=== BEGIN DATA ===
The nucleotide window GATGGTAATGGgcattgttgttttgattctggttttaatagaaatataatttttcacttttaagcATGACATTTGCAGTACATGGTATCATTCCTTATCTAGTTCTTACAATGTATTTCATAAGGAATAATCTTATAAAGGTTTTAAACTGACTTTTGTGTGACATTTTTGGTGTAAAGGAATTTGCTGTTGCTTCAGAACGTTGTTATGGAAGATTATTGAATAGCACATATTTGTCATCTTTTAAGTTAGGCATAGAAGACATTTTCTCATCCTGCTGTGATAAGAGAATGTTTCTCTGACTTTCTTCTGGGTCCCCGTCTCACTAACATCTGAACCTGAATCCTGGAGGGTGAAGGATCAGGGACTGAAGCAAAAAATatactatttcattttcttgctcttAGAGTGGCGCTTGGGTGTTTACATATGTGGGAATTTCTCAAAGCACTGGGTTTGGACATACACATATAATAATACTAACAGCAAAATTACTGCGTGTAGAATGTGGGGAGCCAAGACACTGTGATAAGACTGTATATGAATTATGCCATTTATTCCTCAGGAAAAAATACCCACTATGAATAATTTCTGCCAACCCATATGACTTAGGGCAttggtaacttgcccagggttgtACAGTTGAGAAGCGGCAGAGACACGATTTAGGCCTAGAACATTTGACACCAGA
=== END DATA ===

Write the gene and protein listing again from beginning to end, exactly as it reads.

The nucleotide window GATGGTAATGGgcattgttgttttgattctggttttaatagaaatataatttttcacttttaagcATGACATTTGCAGTACATGGTATCATTCCTTATCTAGTTCTTACAATGTATTTCATAAGGAATAATCTTATAAAGGTTTTAAACTGACTTTTGTGTGACATTTTTGGTGTAAAGGAATTTGCTGTTGCTTCAGAACGTTGTTATGGAAGATTATTGAATAGCACATATTTGTCATCTTTTAAGTTAGGCATAGAAGACATTTTCTCATCCTGCTGTGATAAGAGAATGTTTCTCTGACTTTCTTCTGGGTCCCCGTCTCACTAACATCTGAACCTGAATCCTGGAGGGTGAAGGATCAGGGACTGAAGCAAAAAATatactatttcattttcttgctcttAGAGTGGCGCTTGGGTGTTTACATATGTGGGAATTTCTCAAAGCACTGGGTTTGGACATACACATATAATAATACTAACAGCAAAATTACTGCGTGTAGAATGTGGGGAGCCAAGACACTGTGATAAGACTGTATATGAATTATGCCATTTATTCCTCAGGAAAAAATACCCACTATGAATAATTTCTGCCAACCCATATGACTTAGGGCAttggtaacttgcccagggttgtACAGTTGAGAAGCGGCAGAGACACGATTTAGGCCTAGAACATTTGACACCAGA